“The world nuclear industry “continues to be in stasis,” with power plants shutting down at a faster rate in western Europe and the United States, the number of operating reactor units at a 30-year low, and the few new construction projects running into “catastrophic cost overruns and schedule slippages,” according to the latest edition of the annual World Nuclear Industry Status Report (WNISR), released last week.”

theenergymix.com

U.S. Nuclear Regulatory Commission/wikimedia commons

“Some 408 nuclear reactors were in operation in 31 countries as of July 2020, a decline of nine units from mid-2019 and 30 fewer than the 2002 peak of 438,” Reuters writes, citing the report. “The slow pace of new projects coming onstream also increased the overall age of the global fleet to around 31 years.”

“Overall, in terms of the cost of power, new nuclear is clearly losing to wind and photovoltaics,” with the two renewable technologies now receiving about 10 times the investment, write Jungmin Kang, former chair of South Korea’s Nuclear Safety and Security Commission, South Korea, and Princeton University Professor Emeritus Frank von Hippel, in their foreword to the 361-page report. That meant new nuclear projects “were struggling to secure finance amid competition from renewables, with reported investment decisions for the construction of new nuclear plants at around US$31 billion in 2019,” Reuters says.

Continue reading

Georgia: At crucial crossroads, nuclear plant must be stopped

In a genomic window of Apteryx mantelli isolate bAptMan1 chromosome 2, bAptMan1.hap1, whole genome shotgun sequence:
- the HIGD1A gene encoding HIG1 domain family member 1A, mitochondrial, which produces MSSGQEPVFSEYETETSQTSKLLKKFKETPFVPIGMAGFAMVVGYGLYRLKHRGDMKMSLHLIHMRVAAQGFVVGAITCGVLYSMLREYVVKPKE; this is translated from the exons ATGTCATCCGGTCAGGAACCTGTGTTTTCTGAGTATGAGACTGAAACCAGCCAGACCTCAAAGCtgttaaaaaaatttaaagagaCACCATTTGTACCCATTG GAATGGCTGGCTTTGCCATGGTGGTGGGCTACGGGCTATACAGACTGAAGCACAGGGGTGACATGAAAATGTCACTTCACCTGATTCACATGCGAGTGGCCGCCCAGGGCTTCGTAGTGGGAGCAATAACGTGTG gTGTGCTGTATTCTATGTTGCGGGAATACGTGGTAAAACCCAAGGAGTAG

“In 2001, 30 new reactors were ordered in the U.S., but the so-called “nuclear renaissance” rapidly fizzled leaving only Georgia Power and Vogtle. Meanwhile, renewable energy, in particular solar power, has become abundant and cheap, and solar and wind have been the fastest-growing energy sector for the past several years.”

BY: GLENN CARROLL | augustachronicle.com

Plant Vogtle. Photo courtesy of High Flyer 2019.

In 1977, a small group of thoughtful, committed Georgians started a grassroots anti-nuclear group to oppose nuclear power, nuclear weapons and radioactive waste and to promote alternative visions for renewable energy and world peace.

At the same time, Georgia Power was resuming construction of Vogtle 1 and 2, having nearly gone bankrupt three years earlier while attempting to build a four-reactor nuclear compound with a budget of $1 billion.

Only 10 weeks after breaking ground, incredibly, Vogtle construction ground to a halt with Georgia Power on the brink of bankruptcy. Georgia Power was saved by two emergency rate hikes thanks to the Georgia Public Service Commission and by selling shares of its hole-in-the-ground Vogtle to most of Georgia’s rural electric cooperatives and municipal power systems.

Continue reading

Some U.S. cities turn against first planned small-scale nuclear plant

“[Two] cities, Logan and Lehi, Utah have walked away from the project, and a third is now considering dropping its support because of risks and a lack of backers, according to officials.”

BY:  | reuters.com

An artist’s rendering of NuScale Power’s small modular nuclear reactor plant. Courtesy NuScale/via REUTERS

(Reuters) – The first U.S. small-scale nuclear power project, grappling with cost overruns and delays, faces another challenge: the defection of cities that had committed to buying its power. The more than 30 members of the public power consortium Utah Associated Municipal Power Systems (UAMPS) have until Sept. 30 to decide whether to stick with the project and devote more funds to NuScale Power LLC’s first-of-a-kind reactor.

Continue reading

Nuclear Watch Interactive Map – U.S. Nuclear Weapons Complex